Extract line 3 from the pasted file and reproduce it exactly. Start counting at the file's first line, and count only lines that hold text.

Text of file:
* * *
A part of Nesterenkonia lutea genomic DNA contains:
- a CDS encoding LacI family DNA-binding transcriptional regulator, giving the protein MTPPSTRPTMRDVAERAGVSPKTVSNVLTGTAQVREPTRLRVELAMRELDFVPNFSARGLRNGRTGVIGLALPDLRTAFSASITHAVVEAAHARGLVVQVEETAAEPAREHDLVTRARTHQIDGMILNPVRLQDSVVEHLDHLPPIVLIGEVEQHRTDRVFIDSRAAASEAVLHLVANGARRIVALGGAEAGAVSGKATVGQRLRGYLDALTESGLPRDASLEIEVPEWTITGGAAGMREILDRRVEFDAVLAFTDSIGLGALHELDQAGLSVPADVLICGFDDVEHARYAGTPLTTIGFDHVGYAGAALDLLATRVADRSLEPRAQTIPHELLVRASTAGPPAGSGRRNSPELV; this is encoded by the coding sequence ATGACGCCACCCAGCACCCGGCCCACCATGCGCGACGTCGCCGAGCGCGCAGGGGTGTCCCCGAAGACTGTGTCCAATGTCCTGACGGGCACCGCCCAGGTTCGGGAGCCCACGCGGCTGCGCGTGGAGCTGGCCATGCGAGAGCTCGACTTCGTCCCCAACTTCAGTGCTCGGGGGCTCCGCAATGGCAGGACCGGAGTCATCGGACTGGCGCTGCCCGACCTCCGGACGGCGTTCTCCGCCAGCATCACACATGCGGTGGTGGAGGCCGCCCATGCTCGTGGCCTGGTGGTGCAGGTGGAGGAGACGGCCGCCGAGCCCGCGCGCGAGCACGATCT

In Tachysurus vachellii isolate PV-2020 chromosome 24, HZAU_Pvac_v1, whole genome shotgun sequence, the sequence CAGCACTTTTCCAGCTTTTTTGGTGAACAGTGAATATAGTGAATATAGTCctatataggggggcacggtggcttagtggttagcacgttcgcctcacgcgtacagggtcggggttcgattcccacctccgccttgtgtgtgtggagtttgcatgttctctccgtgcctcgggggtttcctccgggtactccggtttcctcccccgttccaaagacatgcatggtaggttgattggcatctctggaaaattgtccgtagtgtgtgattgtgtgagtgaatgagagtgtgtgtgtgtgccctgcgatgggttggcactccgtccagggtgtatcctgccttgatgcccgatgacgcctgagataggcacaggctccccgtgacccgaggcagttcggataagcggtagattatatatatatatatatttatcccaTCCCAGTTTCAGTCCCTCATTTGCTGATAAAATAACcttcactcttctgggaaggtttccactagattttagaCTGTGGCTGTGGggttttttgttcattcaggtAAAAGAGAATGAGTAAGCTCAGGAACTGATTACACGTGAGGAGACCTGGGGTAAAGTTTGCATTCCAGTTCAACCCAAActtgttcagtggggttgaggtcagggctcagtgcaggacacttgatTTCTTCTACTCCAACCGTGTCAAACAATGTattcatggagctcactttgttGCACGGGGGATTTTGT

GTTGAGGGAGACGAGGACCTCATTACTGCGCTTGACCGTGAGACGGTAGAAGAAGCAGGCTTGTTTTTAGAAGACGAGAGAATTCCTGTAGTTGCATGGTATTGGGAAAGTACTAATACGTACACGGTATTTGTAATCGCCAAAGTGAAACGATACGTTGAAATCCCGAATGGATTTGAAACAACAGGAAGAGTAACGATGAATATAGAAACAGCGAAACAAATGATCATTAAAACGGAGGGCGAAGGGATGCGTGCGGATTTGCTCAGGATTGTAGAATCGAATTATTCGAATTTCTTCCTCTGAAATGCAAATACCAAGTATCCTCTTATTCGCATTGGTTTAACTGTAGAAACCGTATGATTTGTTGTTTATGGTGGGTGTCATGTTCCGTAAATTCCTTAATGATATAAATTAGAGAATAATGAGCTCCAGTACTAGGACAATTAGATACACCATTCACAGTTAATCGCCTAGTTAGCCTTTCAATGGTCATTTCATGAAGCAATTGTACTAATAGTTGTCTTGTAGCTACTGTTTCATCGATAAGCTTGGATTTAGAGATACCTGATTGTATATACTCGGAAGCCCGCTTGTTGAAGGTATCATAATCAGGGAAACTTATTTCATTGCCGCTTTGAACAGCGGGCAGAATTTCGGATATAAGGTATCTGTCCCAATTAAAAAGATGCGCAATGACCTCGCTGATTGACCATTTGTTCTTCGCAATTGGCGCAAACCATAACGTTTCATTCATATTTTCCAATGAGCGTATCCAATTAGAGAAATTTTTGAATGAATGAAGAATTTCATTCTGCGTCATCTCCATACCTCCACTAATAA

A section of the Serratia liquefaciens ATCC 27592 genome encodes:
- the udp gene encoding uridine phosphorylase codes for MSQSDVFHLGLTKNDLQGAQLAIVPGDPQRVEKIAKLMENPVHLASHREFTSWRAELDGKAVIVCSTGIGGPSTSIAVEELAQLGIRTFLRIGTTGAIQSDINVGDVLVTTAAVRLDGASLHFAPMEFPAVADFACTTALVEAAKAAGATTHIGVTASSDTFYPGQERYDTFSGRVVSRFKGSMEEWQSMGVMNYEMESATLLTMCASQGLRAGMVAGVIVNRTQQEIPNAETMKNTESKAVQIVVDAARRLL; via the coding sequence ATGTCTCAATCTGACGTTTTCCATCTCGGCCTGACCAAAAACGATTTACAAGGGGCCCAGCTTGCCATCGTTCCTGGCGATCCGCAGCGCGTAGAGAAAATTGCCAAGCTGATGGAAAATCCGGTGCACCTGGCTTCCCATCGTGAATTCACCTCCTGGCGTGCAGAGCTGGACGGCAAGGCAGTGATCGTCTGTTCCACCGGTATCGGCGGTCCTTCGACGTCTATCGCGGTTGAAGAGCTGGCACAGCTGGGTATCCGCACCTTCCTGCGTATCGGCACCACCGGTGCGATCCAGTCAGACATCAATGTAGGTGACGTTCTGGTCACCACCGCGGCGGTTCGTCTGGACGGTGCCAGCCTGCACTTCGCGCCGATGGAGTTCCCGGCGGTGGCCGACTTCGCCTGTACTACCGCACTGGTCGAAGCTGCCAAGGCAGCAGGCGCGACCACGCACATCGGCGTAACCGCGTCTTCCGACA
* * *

In Tachysurus vachellii isolate PV-2020 chromosome 24, HZAU_Pvac_v1, whole genome shotgun sequence, the sequence CAGCACTTTTCCAGCTTTTTTGGTGAACAGTGAATATAGTGAATATAGTCctatataggggggcacggtggcttagtggttagcacgttcgcctcacgcgtacagggtcggggttcgattcccacctccgccttgtgtgtgtggagtttgcatgttctctccgtgcctcgggggtttcctccgggtactccggtttcctcccccgttccaaagacatgcatggtaggttgattggcatctctggaaaattgtccgtagtgtgtgattgtgtgagtgaatgagagtgtgtgtgtgtgccctgcgatgggttggcactccgtccagggtgtatcctgccttgatgcccgatgacgcctgagataggcacaggctccccgtgacccgaggcagttcggataagcggtagattatatatatatatatatttatcccaTCCCAGTTTCAGTCCCTCATTTGCTGATAAAATAACcttcactcttctgggaaggtttccactagattttagaCTGTGGCTGTGGggttttttgttcattcaggtAAAAGAGAATGAGTAAGCTCAGGAACTGATTACACGTGAGGAGACCTGGGGTAAAGTTTGCATTCCAGTTCAACCCAAActtgttcagtggggttgaggtcagggctcagtgcaggacacttgatTTCTTCTACTCCAACCGTGTCAAACAATGTattcatggagctcactttgttGCACGGGGGATTTTGT